The planet earth has immense quantity of water. About 71% of the earth is covered with water but usable water is very limited. Out of the total quantity of water, 97.4% is salt water in the sea and other sources. Only 2.6% is fresh water, out of which 1.8% is surface water (frozen ice + liquid) and remaining 0.8% is ground water. Ground water is rechargeable to a certain extent; still it should be conserved as much as possible for future.

    Figure: World's fresh water resources

    Ground water refers to all water below the surface of the ground. Groundwater originates from precipitation that percolates into the ground. Percolation is the flow of water through soil and porous or fractured rock. Groundwater flow is of two types: shallow groundwater flow and deep groundwater flow. Shallow groundwater flow (groundwater runoff) intercepts the land surface, feeding springs and seeping back to the surface waters as the perennial flow of streams and rivers and other freshwater bodies, such as swamps and lakes. Conversely, deep groundwater flow (groundwater runout) does not intercept the land surface, flowing instead directly into the ocean. Age is a major difference between shallow and deep groundwater. Shallow waters are typically fresh, distinctly new and recycle with an average of 10 days. Deep groundwater does not recycle readily. Rates of groundwater turnover vary from days to years and from centuries to millennia, depending on aquifer location, type, depth, properties, and connectivity. The amount of deep groundwater is of considerable practical interest from the standpoint of sustainability.

    Figure: Age of shallow and deep groundwater

    Ground water is a major source of fresh water, critical for sustaining life and is natures buried treasure. Underground water is the only source of water in many dry areas. Water is brought to the surface using pumps and used in various sectors. Groundwater is used to irrigate Indias farmland and is an important source of water for the industrial sector. Groundwater is the major source of drinking water in both urban and rural India. Till recently it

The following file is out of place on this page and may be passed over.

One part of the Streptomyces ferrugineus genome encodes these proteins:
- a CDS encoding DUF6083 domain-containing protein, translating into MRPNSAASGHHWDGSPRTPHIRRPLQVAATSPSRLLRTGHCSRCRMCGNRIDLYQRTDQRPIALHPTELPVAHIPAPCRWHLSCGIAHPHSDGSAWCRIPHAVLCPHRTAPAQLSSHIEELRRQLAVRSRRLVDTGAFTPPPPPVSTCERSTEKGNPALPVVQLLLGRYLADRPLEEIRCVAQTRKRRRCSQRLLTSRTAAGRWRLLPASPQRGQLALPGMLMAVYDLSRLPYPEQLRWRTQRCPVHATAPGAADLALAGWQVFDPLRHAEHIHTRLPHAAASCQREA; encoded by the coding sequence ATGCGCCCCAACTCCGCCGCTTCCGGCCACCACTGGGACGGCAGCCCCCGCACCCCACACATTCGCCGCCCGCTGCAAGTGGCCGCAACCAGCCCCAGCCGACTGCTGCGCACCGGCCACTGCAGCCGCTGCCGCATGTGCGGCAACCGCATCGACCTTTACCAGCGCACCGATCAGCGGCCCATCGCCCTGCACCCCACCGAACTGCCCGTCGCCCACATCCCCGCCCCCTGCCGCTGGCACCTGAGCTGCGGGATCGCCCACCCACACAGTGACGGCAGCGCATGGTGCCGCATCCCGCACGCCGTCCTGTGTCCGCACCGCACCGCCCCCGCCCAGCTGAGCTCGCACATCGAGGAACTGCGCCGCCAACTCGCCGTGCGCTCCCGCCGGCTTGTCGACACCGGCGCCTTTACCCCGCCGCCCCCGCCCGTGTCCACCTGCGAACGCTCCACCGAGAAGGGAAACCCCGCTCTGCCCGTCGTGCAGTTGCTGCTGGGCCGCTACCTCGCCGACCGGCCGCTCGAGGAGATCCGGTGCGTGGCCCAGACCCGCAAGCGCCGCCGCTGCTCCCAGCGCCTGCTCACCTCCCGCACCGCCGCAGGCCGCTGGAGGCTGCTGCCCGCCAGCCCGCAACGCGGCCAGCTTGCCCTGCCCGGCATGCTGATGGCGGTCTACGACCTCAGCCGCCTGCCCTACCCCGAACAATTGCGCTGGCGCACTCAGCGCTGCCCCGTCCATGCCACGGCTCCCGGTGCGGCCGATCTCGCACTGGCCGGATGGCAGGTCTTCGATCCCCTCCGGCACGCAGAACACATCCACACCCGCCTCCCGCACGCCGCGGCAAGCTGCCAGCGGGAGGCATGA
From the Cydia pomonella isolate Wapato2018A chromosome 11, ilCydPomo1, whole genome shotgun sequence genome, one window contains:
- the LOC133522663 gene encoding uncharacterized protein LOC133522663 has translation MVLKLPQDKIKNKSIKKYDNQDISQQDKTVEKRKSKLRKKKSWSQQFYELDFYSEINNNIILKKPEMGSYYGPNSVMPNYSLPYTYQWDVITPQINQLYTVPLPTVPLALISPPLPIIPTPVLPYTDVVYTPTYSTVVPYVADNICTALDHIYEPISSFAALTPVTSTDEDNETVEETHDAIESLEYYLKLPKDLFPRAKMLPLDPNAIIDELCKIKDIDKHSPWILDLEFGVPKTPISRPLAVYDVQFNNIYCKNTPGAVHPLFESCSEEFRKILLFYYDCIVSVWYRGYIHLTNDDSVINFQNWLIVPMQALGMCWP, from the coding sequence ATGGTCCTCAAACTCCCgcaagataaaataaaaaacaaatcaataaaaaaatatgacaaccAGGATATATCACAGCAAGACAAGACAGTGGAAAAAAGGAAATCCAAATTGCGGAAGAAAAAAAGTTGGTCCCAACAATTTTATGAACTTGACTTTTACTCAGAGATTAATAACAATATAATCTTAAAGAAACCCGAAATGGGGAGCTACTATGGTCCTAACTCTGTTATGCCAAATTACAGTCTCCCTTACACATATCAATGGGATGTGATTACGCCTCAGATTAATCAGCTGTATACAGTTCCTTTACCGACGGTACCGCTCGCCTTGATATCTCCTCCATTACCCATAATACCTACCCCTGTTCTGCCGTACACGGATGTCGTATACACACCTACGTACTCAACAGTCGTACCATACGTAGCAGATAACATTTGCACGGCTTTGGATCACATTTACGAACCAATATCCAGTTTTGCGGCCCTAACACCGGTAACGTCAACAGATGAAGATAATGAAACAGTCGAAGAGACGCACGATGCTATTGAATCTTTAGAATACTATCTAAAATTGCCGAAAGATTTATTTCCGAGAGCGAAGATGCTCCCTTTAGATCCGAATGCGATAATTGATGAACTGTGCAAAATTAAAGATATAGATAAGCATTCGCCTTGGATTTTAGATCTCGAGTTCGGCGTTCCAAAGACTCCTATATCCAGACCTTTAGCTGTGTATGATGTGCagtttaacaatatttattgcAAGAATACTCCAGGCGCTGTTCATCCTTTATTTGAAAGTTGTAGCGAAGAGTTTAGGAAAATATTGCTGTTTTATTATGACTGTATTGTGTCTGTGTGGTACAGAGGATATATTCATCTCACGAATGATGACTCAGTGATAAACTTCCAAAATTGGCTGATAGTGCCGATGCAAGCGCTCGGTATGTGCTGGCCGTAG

had been considered a dependable source of uncontaminated water. According to The World Bank, India is the largest user of ground water in the world.

    Figure: Top countries by groundwater withdrawal

    Excessive pumping can lead to groundwater depletion, wherein groundwater is extracted from an aquifer at a rate faster than it can be replenished. The Central Ground Water Board has reported that in the last decade, there has been a more than 4m decline in aquifers that supply six major cities, including Delhi, and Mumbai. Groundwater serves as a vital buffer against the volatility of monsoon rains, and Indias falling water table therefore threatens catastrophe. The World Bank predicts that India only has 20 years before its aquifers will reach critical condition, when demand for water will outstrip supply, an eventuality that will devastate the regions food security, economic growth and livelihoods.

    The growing competition for rapidly dwindling natural resources may trigger interstate or intrastate conflict. China and India continue to draw on water sources that supply the wider region, and a particularly concerning flashpoint is the Indus River Valley basin that spans India and Pakistan. The rivers waters are vital to the economies of areas on both sides of the border and a long-standing treaty, agreed by Pakistan and India in 1960, governs rights of access. But during the dry season i.e., between October and March, water levels fall to less than half of those seen during the remainder of the year. The fear is that cooperation over access to the Indus River will fray as shortages become more desperate.